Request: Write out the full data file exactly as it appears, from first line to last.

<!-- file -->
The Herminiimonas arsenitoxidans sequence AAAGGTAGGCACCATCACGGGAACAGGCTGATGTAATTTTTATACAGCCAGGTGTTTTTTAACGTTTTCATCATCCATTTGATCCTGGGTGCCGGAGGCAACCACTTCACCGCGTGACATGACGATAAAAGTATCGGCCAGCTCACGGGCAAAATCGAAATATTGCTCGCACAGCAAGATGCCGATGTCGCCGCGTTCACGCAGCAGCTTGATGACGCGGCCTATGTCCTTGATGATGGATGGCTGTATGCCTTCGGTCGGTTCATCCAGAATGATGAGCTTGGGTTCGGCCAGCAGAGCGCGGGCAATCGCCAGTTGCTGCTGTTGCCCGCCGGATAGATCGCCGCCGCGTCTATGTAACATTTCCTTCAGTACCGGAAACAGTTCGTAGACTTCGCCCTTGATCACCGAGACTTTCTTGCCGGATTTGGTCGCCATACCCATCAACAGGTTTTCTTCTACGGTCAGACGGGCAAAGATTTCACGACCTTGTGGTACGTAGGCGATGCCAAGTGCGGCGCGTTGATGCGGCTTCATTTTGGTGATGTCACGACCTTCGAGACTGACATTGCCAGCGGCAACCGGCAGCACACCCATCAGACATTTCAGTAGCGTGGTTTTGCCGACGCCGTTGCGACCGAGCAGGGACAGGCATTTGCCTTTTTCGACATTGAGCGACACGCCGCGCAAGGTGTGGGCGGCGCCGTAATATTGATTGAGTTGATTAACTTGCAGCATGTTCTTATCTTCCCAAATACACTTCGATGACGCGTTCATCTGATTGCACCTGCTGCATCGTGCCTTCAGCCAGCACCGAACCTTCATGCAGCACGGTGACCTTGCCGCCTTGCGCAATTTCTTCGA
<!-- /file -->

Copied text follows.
The Herminiimonas arsenitoxidans sequence AAAGGTAGGCACCATCACGGGAACAGGCTGATGTAATTTTTATACAGCCAGGTGTTTTTTAACGTTTTCATCATCCATTTGATCCTGGGTGCCGGAGGCAACCACTTCACCGCGTGACATGACGATAAAAGTATCGGCCAGCTCACGGGCAAAATCGAAATATTGCTCGCACAGCAAGATGCCGATGTCGCCGCGTTCACGCAGCAGCTTGATGACGCGGCCTATGTCCTTGATGATGGATGGCTGTATGCCTTCGGTCGGTTCATCCAGAATGATGAGCTTGGGTTCGGCCAGCAGAGCGCGGGCAATCGCCAGTTGCTGCTGTTGCCCGCCGGATAGATCGCCGCCGCGTCTATGTAACATTTCCTTCAGTACCGGAAACAGTTCGTAGACTTCGCCCTTGATCACCGAGACTTTCTTGCCGGATTTGGTCGCCATACCCATCAACAGGTTTTCTTCTACGGTCAGACGGGCAAAGATTTCACGACCTTGTGGTACGTAGGCGATGCCAAGTGCGGCGCGTTGATGCGGCTTCATTTTGGTGATGTCACGACCTTCGAGACTGACATTGCCAGCGGCAACCGGCAGCACACCCATCAGACATTTCAGTAGCGTGGTTTTGCCGACGCCGTTGCGACCGAGCAGGGACAGGCATTTGCCTTTTTCGACATTGAGCGACACGCCGCGCAAGGTGTGGGCGGCGCCGTAATATTGATTGAGTTGATTAACTTGCAGCATGTTCTTATCTTCCCAAATACACTTCGATGACGCGTTCATCTGATTGCACCTGCTGCATCGTGCCTTCAGCCAGCACCGAACCTTCATGCAGCACGGTGACCTTGCCGCCTTGCGCAATTTCTTCGA